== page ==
W3C home > Mailing lists > Public > w3c-wai-gl@w3.org > July to September 2001

Re: Eating one's own dog food

From: Matt May <mcmay@yahoo.com>
Date: Thu, 23 Aug 2001 15:38:17 -0700 (PDT)
Message-ID: <20010823223817.29579.qmail@web11304.mail.yahoo.com>
To: Anne Pemberton <apembert@erols.com>
Cc: w3c-wai-gl@w3.org
--- Anne Pemberton <apembert@erols.com> wrote:
> I have not been able to duplicate a distraction from animations 
> with the children I work with, although I know there are hyperactive 
> ADD/ADHD in our population, such children have NOT have distractability 
> problems in the lab[...] But, as an overall statement, the 
> kids I know to be ADD/ADHD are far less distractible and on task during 
> their computer time than during their classroom time.  And just about 
> everything the kids use in the lab except Paint or Word has animation. 

My experience as someone with ADD is that I was successful with computers
versus the classroom experience because they provided instant response and
interactivity where classroom instruction fails to do so. It's specious
reasoning to attribute your kids' success directly to the presence or absence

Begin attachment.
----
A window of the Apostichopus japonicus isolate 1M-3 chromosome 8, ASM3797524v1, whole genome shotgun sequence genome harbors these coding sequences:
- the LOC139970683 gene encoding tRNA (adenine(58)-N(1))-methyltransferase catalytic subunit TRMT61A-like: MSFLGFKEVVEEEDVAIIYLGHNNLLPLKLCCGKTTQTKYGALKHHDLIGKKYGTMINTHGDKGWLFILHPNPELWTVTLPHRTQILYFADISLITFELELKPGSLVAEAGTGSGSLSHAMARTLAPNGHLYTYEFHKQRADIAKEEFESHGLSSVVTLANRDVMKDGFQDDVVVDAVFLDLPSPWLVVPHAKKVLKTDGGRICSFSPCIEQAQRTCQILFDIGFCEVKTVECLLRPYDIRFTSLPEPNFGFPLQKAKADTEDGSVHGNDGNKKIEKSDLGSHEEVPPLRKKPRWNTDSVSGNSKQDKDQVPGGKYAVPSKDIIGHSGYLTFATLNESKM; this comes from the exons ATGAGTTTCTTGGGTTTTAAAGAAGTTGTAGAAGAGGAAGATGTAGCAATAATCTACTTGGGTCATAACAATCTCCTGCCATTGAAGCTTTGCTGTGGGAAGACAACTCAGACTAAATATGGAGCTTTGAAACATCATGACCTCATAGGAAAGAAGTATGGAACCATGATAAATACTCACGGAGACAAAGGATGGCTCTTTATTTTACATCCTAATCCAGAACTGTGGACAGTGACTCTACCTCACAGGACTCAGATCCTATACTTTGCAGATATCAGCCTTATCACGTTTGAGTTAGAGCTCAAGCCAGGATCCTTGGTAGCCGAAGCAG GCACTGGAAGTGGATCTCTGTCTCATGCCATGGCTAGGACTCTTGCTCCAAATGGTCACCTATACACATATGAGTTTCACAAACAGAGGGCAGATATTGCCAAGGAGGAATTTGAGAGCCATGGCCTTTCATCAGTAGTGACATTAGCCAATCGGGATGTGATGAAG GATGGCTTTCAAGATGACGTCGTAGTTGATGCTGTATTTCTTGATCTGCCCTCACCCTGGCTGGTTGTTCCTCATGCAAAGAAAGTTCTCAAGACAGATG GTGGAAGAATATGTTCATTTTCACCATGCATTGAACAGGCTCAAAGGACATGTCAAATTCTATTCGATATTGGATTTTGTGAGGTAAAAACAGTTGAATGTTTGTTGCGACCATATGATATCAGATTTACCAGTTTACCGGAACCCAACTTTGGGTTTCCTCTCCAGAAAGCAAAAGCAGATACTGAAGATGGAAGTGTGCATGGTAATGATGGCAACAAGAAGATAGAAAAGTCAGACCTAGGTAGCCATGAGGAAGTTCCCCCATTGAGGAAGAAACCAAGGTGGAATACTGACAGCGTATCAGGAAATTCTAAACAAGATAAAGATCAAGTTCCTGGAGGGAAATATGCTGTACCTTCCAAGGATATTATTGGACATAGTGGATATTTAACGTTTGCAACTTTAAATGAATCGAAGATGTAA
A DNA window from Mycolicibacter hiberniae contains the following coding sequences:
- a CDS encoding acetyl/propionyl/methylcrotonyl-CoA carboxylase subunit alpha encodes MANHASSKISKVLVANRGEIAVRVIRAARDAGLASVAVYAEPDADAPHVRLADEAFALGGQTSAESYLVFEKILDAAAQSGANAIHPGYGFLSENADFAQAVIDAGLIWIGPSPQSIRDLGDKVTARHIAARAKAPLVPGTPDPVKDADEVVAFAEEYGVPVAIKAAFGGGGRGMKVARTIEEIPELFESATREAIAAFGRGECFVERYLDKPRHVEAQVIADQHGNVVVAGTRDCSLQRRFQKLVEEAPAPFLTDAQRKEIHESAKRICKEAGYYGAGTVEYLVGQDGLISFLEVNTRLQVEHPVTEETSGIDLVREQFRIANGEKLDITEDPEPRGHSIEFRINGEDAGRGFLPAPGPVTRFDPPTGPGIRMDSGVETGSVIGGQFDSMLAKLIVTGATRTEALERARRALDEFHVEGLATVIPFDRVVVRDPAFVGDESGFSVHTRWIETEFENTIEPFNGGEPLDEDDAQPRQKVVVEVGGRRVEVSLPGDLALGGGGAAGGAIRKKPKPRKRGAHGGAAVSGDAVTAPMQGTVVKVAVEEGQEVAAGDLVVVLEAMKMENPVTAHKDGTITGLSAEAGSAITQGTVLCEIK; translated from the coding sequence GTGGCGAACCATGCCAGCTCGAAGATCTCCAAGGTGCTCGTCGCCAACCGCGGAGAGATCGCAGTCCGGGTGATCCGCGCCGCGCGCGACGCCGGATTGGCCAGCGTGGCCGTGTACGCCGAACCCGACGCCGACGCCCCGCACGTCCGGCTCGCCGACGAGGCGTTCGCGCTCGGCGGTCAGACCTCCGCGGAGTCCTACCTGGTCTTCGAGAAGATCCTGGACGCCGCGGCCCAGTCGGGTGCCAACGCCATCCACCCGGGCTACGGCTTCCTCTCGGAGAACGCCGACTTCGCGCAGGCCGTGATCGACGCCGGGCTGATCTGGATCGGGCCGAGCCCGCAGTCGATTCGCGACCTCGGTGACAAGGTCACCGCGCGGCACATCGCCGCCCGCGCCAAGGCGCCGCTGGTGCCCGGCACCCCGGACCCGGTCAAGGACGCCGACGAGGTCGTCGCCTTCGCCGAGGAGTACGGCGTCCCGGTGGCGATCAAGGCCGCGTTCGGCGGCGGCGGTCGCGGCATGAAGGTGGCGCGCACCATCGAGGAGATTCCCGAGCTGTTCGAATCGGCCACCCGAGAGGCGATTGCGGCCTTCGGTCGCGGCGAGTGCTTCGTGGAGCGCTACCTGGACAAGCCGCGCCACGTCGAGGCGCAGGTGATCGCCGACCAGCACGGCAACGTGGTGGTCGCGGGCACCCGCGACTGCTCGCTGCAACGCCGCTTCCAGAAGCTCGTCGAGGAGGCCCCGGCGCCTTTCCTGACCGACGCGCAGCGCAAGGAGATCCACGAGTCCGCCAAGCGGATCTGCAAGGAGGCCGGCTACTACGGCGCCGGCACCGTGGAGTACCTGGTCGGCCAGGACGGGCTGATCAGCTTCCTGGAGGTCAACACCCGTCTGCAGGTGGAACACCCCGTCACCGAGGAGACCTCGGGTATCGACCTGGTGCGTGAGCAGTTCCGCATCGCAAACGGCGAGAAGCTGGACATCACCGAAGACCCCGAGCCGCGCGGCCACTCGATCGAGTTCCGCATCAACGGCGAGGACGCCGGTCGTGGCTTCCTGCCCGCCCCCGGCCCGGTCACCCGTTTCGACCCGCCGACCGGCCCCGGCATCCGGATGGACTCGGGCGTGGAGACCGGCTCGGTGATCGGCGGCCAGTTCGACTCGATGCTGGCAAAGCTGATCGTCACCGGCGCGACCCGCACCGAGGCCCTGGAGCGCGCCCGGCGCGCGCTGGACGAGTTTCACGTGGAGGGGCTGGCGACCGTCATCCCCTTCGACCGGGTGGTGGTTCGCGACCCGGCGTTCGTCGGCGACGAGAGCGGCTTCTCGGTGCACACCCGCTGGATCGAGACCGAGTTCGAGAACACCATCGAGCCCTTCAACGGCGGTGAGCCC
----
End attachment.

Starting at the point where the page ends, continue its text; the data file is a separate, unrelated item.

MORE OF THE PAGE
of animation. Correlation does not imply causation.

> I'm still trying to develop a plan for a test for cognitive 
> disabilities that will show the need for illustrations ...

Why? Nobody on this list is arguing that illustration can be beneficial. 

But not for everyone, and in some cases it makes things worse.

Animation can be beneficial.

But not for everyone, and in some cases it makes things worse.

Any rule related to the human-language content of a document can be beneficial.

But not for everyone, and in some cases it makes things worse.

3.3 is in my opinion the only defensible checkpoint relating to the actual
human-language content of a document, and even then, it's simple common sense,
and depends on the author for compliance. Attempts to make it normative will
prove unsuccessful. 3.1, 3.2, and 3.5 can all be normative, but only because
they can be satisfied exclusively in markup. 3.3 and 3.4 are the only
checkpoints in the _entire document_ which affect content exclusively, and as
such, both should be informative.

Making rules for content has always been a bad idea. Even Strunk & White knew
they couldn't make rules of authoring. (And, fortunately for us all, nobody
tried to give _The Elements of Style_ the weight of law.) It is advocacy and
author education that will improve content for all forms of disability, not
some quest for a magic equation.


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Received on Thursday, 23 August 2001 18:38:24 UTC

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